Contract management software uses templates with pre-approved clauses and pre-defined approval work-flow, facilitating easy editing of contracts as per stakeholder inputs without compromising on accuracy. The software also provides full visibility into contracting processes and orchestrating the contracting process across its life cycle; thus, avoiding the chance of contract mismanagement.

Decrease Overall Risk Quotient
Organizations are constantly battling with multiple factors to reduce their overall risks. But many a time, risks arise out of poor contract management practices. Companies might fail to comply with the contract clause, miss a contract opportunity for discounts, spot errors in the contract, or fail to enforce negotiated supplier terms – all of which are financial, time, or compliance risks. A good contract management software can mitigate such risks by sending timely notifications to track contract expiry, allowing effective collaboration between stakeholders to reduce errors, and identifying profitable opportunities by providing dynamic reporting and configurable dashboards.

Improve Cost-Savings
For many organizations, maverick spends are managed outside the jurisdiction of contracts. The contract management software increases savings by bringing such maverick spends under contracts and increasing compliance. It also helps save costs by identifying revenue opportunities, decreasing administrative and operational costs, and improving client satisfaction.

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Spend Analysis Study – Leading Automaker Reduces Procurement Costs and Drives Process Efficiencies

SpendEdge’s spend analysis study on the automotive industry for a leading automaker helped identify key suppliers, improve process efficiencies, analyze  spend patterns, and reduce procurement costs in APAC.

Procurement in automotive industry

The automotive industry is constantly evolving due to increasing need for automation, digitization, and improved business models. One of the world’s most prominent sectors, the automotive industry, includes companies that are involved in designing as well as selling the motor vehicles. The largest markets for the automotive industry are the European and North American regions; however, emerging markets such as the APAC have recorded phenomenal increase in automotive sales. The emerging markets offer a plethora of opportunities to the manufacturers to succeed and expand their market share. The automotive industry is expected to be swamped by technological trends such as connected cars, autonomous or self-driving vehicles, and electricity powered automobiles. SpendEdge helped a leading automaker to reduce the current spend, identify the key suppliers and vendors, thereby, devise contract negotiation and management strategies with their existing and potential suppliers. Spend analysis and benchmarking enables businesses to improve process efficiencies, drive cost savings opportunities, thereby positively impacting the organizations bottom line.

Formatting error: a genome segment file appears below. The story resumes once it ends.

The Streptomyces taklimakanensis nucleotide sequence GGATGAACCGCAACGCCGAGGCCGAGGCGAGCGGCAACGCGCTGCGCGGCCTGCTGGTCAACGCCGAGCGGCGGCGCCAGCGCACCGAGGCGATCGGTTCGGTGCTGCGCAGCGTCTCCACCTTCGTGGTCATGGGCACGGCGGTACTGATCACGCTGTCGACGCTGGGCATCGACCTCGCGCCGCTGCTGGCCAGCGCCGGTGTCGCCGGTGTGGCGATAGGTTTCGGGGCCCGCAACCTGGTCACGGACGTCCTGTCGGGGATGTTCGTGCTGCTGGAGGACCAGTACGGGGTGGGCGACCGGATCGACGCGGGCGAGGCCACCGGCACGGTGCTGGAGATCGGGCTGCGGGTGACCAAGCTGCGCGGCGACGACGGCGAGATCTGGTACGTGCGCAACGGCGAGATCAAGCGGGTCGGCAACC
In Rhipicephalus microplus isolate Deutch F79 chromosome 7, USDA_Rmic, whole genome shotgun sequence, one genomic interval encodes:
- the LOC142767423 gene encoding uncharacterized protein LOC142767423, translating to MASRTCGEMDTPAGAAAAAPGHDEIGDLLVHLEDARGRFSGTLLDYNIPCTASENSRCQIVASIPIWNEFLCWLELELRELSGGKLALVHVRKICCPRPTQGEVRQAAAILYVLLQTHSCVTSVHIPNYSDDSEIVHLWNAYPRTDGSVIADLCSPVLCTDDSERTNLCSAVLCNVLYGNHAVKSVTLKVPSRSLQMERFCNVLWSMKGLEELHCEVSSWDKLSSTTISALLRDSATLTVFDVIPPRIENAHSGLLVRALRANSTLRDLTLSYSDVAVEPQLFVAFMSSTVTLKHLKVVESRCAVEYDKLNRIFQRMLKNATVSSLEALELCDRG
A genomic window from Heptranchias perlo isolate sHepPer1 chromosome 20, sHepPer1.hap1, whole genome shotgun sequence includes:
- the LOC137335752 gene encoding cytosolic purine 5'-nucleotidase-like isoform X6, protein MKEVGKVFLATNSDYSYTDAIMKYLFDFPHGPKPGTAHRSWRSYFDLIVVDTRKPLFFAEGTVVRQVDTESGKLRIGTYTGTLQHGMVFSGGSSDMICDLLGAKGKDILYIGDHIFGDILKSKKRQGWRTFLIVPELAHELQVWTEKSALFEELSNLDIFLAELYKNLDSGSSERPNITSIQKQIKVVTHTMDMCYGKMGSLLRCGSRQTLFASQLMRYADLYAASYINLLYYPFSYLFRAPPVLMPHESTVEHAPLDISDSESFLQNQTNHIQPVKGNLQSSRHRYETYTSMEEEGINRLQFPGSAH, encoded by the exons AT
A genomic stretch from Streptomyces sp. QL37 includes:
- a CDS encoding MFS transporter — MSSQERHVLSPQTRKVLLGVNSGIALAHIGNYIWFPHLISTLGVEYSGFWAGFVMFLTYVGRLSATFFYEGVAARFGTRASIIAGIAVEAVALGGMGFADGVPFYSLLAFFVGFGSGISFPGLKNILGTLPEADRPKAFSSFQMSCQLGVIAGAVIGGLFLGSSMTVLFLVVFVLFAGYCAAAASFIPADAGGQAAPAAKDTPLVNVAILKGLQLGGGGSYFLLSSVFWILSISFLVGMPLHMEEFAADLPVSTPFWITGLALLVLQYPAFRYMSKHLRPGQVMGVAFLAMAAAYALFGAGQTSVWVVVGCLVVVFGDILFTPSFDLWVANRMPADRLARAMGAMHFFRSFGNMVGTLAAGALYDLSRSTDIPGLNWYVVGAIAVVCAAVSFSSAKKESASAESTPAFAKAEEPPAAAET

Connected cars in the automotive industry

The concept of connected cars has recently gained momentum in the automotive industry and holds the potential of disrupting the traditional channels for transportation. A connected car is an automotive vehicle that leverages mobile technology and the internet to operate. The motor vehicle is web enabled and connected to a smartphone, mobile device, watch, or a desktop and has the potential to transform the driver-vehicle relationship.

Solutions SpendEdge offers to businesses

SpendEdge’s spend analysis and benchmarking study for a leading automaker provides insights into the spend patterns, supplier identification, and contract negotiation strategies. The solutions offered include:

  • Identifying key suppliers in the market and analyzing their spend pattern
  • Gaining insights of the global supply capabilities of available suppliers in the APAC region
  • Obtaining request for quotation (RFQ) package from prominent suppliers that includes volumes, projections, and partnerships
  • Developing supplier and contract negotiation strategies with existing vendors and suppliers

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Read our complete case study on Spend Analysis Study Helps a Leading Automaker Reduce Procurement Costs in APAC